1993 and concluded that ``a stronger focus on source countries 
was necessary.'' Accordingly, the NSC (note: no mention is made 
of any other agencies' input or ONDCP in reaching this 
decision) ``determined that a controlled shift in emphasis was 
required--a shift away from past efforts that focused primarily 
on interdiction in the transit zones to new efforts that focus 
on interdiction in and around source countries.'' \100\
    Making this 1993 NSC recommendation national policy, 
President Clinton issued Presidential Decision Directive 14 
(PDD-14),\101\ which called for (1) ``providing assistance to 
those nations that show the political will to combat narco-
trafficking through institution building,'' (2) ``conducting 
efforts to destroy narco-trafficking organizations,'' and (3) 
``interdicting narcotics trafficking in both source countries 
and transit zones,'' through the controlled shift of resources 
from the transit zones.\102\
    Ironically, in view of the deep transit zone interdiction 
cuts proposed and effectuated by President Clinton in 1993, 
1994 and 1995 (and proposed for 1996), and the 1995 testimony 
of ONDCP Director Brown that interdiction efforts are ``less 
than effective,'' the 1995 Strategy states that, ``without 
effective transit zone programs in place, the smooth 
implementation of the new source country program will be 
severely inhibited.'' \103\ The ``essential component'' of the 
source country programs is ``economic development,'' or ``job 
creation'' in fields other than illegal narcotics.\104\

    \100\ National Drug Control Strategy, The White House, February 
1995, p. 44.
    \101\ A Presidential Decision Directive is a written policy 
declaration, signed by the President, which directs Executive branch 
departments and agencies to follow a particular policy course. It is 
usually issued in concert with implementing instructions.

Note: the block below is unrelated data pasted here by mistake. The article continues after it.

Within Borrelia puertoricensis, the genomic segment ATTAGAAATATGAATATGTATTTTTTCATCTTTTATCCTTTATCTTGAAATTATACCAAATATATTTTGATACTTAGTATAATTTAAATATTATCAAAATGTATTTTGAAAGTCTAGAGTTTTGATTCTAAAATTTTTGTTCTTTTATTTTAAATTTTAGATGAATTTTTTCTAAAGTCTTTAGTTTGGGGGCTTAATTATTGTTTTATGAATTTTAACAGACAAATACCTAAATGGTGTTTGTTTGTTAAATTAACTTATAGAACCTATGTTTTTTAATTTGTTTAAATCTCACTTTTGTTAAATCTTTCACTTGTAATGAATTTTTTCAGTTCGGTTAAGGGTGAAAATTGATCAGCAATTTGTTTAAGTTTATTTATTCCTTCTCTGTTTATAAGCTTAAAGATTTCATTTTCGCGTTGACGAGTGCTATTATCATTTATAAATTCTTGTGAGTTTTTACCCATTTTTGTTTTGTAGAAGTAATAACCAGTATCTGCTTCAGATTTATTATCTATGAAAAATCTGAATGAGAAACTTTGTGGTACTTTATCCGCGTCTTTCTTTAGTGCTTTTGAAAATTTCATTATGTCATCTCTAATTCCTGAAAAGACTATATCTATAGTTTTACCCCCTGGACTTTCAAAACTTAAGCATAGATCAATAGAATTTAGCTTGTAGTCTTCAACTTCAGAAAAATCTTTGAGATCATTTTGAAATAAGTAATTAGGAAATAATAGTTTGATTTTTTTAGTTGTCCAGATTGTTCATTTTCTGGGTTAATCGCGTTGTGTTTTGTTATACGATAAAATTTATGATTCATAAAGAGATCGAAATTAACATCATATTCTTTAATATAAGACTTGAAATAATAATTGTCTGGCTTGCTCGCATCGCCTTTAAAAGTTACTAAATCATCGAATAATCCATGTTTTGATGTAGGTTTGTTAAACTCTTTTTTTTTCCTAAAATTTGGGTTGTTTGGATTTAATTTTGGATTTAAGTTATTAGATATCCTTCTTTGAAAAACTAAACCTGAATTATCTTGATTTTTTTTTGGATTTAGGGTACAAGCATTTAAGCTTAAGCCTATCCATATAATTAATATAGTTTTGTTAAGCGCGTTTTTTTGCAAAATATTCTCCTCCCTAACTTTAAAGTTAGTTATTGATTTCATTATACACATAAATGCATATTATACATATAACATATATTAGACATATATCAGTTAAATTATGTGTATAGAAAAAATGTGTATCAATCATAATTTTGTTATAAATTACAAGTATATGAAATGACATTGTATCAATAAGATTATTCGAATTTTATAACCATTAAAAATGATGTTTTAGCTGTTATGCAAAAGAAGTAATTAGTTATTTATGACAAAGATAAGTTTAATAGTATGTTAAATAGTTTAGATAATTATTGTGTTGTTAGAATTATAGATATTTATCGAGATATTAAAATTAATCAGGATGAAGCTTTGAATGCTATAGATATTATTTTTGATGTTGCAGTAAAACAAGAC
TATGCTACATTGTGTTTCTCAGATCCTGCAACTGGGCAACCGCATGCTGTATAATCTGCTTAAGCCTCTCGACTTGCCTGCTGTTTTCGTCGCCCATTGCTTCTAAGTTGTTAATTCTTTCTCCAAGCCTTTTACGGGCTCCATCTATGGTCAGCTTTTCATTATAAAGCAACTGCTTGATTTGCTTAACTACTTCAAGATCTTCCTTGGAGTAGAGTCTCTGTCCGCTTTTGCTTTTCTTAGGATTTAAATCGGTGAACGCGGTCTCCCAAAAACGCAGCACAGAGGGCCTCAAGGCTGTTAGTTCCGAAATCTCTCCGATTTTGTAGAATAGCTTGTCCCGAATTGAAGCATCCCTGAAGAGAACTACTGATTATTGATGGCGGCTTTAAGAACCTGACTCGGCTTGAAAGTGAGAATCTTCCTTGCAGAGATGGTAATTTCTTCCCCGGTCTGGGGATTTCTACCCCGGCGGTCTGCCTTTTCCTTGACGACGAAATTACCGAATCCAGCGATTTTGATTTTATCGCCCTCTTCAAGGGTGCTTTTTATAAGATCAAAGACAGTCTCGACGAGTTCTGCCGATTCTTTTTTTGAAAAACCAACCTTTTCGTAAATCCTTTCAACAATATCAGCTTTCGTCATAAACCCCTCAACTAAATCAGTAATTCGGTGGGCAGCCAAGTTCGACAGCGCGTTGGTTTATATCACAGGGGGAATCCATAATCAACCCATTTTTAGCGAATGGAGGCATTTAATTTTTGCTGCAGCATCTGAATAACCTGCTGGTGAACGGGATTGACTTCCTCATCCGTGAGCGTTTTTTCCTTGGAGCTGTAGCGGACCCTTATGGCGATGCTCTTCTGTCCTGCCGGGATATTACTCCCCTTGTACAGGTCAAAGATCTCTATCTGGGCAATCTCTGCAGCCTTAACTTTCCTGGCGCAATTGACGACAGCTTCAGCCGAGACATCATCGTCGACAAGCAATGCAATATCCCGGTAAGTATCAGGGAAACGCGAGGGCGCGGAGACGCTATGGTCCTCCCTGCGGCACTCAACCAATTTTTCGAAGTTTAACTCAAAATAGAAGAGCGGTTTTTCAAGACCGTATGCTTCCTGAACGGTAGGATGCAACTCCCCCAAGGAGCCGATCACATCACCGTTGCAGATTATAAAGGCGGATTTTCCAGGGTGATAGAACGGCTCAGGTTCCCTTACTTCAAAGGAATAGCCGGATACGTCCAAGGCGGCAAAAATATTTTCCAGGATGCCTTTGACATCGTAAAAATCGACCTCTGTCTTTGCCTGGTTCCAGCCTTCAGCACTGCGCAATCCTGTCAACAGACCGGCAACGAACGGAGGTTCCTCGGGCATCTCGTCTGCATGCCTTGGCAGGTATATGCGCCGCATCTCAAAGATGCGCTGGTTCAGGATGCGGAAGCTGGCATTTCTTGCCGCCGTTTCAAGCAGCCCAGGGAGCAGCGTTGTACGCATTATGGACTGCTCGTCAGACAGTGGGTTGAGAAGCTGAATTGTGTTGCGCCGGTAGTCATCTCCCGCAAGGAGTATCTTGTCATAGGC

\102\ National Drug Control Strategy, The White House, February 
1995, p. 44.
    \103\ National Drug Control Strategy, The White House, February 
1995, p. 44.
    \104\ Id.


4. Invitations Rejected By the President's National Security Advisor 
        and By the President
    Since the NSC was responsible for PDD-14 which initiated 
the shift of interdiction resources to the source countries, 
the Subcommittee Chairman wrote to National Security Advisor 
Anthony Lake in the Fall of 1995 and invited him to come before 
Congress, privately if necessary, to discuss the status of the 
drug war. The Subcommittee Chairman never received a response 
to that invitation, suggesting disinterest on the part of the 
National Security Advisor in discussing this issue with Members 
of Congress concerned about the strategy shift.
    Similarly, the Subcommittee Chairman has offered, 
repeatedly and in writing, to discuss with the President a 
bipartisan approach to restoring the drug war's effectiveness 
and re-elevating the drug war as a national security issue. The 
Subcommittee Chairman has further offered to coordinate a 
meeting with the full National Security, International Affairs, 
and Criminal Justice Subcommittee, with selected congressional 
leaders, with the bipartisan drug policy group co-chaired by 
Congressman Zeliff and Congressman Rangel (D-NY), or with the 
newly constituted Senate-House Drug Policy Task Force.
    The Subcommittee Chairman's invitations to the President to 
meet with Members of Congress concerned about this issue began 
in the March 9, 1995 Subcommittee hearing and continued 
throughout 1995. In December 1995, after an invitation to meet 
with a bipartisan group of congressional leaders on the drug 
issue was physically handed to the President by one of the 
Chairman's Subcommittee staffers following remarks of the 
President at the national CADCA Conference, the Subcommittee 
Chairman received a letter signed by a White House scheduler 
indicating the President's appreciation for the Subcommittee 
Chairman's ``support,'' and no interest in a meeting with 
congressional leaders.